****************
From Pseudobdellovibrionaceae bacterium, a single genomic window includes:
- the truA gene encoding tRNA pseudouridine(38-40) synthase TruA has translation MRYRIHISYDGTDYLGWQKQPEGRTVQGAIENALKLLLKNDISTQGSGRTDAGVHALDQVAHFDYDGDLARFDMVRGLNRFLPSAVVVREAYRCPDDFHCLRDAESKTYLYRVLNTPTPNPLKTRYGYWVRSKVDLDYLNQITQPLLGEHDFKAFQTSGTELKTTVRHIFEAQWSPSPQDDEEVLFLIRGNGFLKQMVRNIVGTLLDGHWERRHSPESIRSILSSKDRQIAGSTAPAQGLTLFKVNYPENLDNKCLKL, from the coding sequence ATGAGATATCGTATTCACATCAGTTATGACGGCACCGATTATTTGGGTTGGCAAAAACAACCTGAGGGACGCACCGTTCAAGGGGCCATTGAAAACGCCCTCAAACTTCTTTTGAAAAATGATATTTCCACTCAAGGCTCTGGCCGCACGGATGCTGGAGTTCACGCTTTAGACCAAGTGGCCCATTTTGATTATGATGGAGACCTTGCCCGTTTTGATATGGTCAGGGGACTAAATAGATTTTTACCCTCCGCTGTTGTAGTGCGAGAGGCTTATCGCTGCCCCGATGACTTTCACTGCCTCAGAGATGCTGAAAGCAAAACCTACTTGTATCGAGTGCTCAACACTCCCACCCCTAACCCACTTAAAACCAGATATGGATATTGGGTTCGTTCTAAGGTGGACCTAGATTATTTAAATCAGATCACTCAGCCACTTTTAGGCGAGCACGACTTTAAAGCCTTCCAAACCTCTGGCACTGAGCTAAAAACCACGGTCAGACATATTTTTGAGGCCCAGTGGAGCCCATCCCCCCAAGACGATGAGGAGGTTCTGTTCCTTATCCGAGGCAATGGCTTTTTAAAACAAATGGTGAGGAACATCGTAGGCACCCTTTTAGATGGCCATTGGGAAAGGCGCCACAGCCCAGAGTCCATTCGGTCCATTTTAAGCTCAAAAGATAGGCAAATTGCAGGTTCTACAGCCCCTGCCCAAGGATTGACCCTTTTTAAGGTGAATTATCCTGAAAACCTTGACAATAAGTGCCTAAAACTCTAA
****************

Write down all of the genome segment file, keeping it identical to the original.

From Pseudobdellovibrionaceae bacterium, a single genomic window includes:
- the truA gene encoding tRNA pseudouridine(38-40) synthase TruA has translation MRYRIHISYDGTDYLGWQKQPEGRTVQGAIENALKLLLKNDISTQGSGRTDAGVHALDQVAHFDYDGDLARFDMVRGLNRFLPSAVVVREAYRCPDDFHCLRDAESKTYLYRVLNTPTPNPLKTRYGYWVRSKVDLDYLNQITQPLLGEHDFKAFQTSGTELKTTVRHIFEAQWSPSPQDDEEVLFLIRGNGFLKQMVRNIVGTLLDGHWERRHSPESIRSILSSKDRQIAGSTAPAQGLTLFKVNYPENLDNKCLKL, from the coding sequence ATGAGATATCGTATTCACATCAGTTATGACGGCACCGATTATTTGGGTTGGCAAAAACAACCTGAGGGACGCACCGTTCAAGGGGCCATTGAAAACGCCCTCAAACTTCTTTTGAAAAATGATATTTCCACTCAAGGCTCTGGCCGCACGGATGCTGGAGTTCACGCTTTAGACCAAGTGGCCCATTTTGATTATGATGGAGACCTTGCCCGTTTTGATATGGTCAGGGGACTAAATAGATTTTTACCCTCCGCTGTTGTAGTGCGAGAGGCTTATCGCTGCCCCGATGACTTTCACTGCCTCAGAGATGCTGAAAGCAAAACCTACTTGTATCGAGTGCTCAACACTCCCACCCCTAACCCACTTAAAACCAGATATGGATATTGGGTTCGTTCTAAGGTGGACCTAGATTATTTAAATCAGATCACTCAGCCACTTTTAGGCGAGCACGACTTTAAAGCCTTCCAAACCTCTGGCACTGAGCTAAAAACCACGGTCAGACATATTTTTGAGGCCCAGTGGAGCCCATCCCCCCAAGACGATGAGGAGGTTCTGTTCCTTATCCGAGGCAATGGCTTTTTAAAACAAATGGTGAGGAACATCGTAGGCACCCTTTTAGATGGCCATTGGGAAAGGCGCCACAGCCCAGAGTCCATTCGGTCCATTTTAAGCTCAAAAGATAGGCAAATTGCAGGTTCTACAGCCCCTGCCCAAGGATTGACCCTTTTTAAGGTGAATTATCCTGAAAACCTTGACAATAAGTGCCTAAAACTCTAA